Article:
Monthly Archives: January 2014

When did Windows update last run

A question came up on the forum regarding when Windows Update last run and when an update was last installed.  Get-Hotfix shows the date of installation for most BUT not all patches.

The registry holds values showing last successful detection and install:

$props = [ordered]@{
LastDetect = Get-ItemProperty -Path 'HKLM:\SOFTWARE\Microsoft\Windows\CurrentVersion\WindowsUpdate\Auto Update\Results\Detect' -Name LastSuccessTime |
select -ExpandProperty LastSuccessTime

LastInstall = Get-ItemProperty -Path 'HKLM:\SOFTWARE\Microsoft\Windows\CurrentVersion\WindowsUpdate\Auto Update\Results\Install' -Name LastSuccessTime |
select -ExpandProperty LastSuccessTime
}

New-Object -TypeName psobject -Property $props

Win32_OperatingSystem examples

The Win32_ComputerOperatingSystem class can provide a good deal of information about the OS installed on your machines. These examples are converted from those presented here: http://msdn.microsoft.com/en-us/library/aa394596%28v=vs.85%29.aspx

 

# ServicePack version
Get-CimInstance -ClassName Win32_OperatingSystem |
select ServicePackMajorVersion, ServicePackMinorVersion

# install date of OS
Get-CimInstance -ClassName Win32_OperatingSystem |
select Installdate

# Windows version
Get-CimInstance -ClassName Win32_OperatingSystem |
select Caption, Version

# windows folder
Get-CimInstance -ClassName Win32_OperatingSystem |
select WindowsDirectory

# all
Get-CimInstance -ClassName Win32_OperatingSystem |
select Caption, Version, ServicePackMajorVersion,
ServicePackMinorVersion, Installdate, WindowsDirectory

 

You could create a function:

function get-OS {
[CmdletBinding()]
param(
[string]$computername = $env:COMPUTERNAME
)

Get-CimInstance -ClassName Win32_OperatingSystem  -ComputerName $computername|
select Caption, Version, ServicePackMajorVersion,
ServicePackMinorVersion, Installdate, WindowsDirectory

}

 

and then choose properties if required:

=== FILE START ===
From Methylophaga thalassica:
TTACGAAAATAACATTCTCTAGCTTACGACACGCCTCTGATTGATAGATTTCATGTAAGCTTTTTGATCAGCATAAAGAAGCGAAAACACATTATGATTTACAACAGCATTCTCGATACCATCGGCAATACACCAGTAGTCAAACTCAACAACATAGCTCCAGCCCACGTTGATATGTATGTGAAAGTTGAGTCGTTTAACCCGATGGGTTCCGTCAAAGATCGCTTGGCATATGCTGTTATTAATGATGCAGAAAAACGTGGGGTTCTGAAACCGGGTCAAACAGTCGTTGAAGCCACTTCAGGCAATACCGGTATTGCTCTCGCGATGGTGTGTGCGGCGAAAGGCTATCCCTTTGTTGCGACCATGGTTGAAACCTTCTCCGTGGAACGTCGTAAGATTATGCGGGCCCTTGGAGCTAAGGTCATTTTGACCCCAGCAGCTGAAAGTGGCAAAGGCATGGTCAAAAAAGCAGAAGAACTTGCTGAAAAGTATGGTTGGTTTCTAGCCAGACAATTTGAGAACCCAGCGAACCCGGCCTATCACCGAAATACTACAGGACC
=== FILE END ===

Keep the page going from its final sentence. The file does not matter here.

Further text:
£> get-OS | Format-Table Caption, Installdate

Caption                                    Installdate                              
-------                                    -----------                              
Microsoft Windows 8.1 Pro                  05/12/2013 10:16:49                      

£> get-OS


Caption                 : Microsoft Windows 8.1 Pro
Version                 : 6.3.9600
ServicePackMajorVersion : 0
ServicePackMinorVersion : 0
Installdate             : 05/12/2013 10:16:49
WindowsDirectory        : C:\windows


£> get-OS | Format-Table Caption, Service* -AutoSize

Caption                   ServicePackMajorVersion ServicePackMinorVersion
-------                   ----------------------- -----------------------
Microsoft Windows 8.1 Pro                       0                       0

£> get-OS | Format-Table Caption, Installdate -AutoSize

Caption                   Installdate       
-------                   -----------       
Microsoft Windows 8.1 Pro 05/12/2013 10:16:49

Win32_Process examples–running applications

You can see the running processes on a local or remote machine using Get-Process. Alternatively you can use Win32_Process:

Get-CimInstance -ClassName Win32_Process |
select Name, ProcessID, Threadcount, PageFileUsage, PageFaults, WorkingSetSize |
Format-Table –AutoSize

You can use the –ComputerName or –CimSession properties to access the processes on a remote machine.

Other properties are available:

Get-CimClass -ClassName Win32_Process |
select -ExpandProperty CimClassProperties |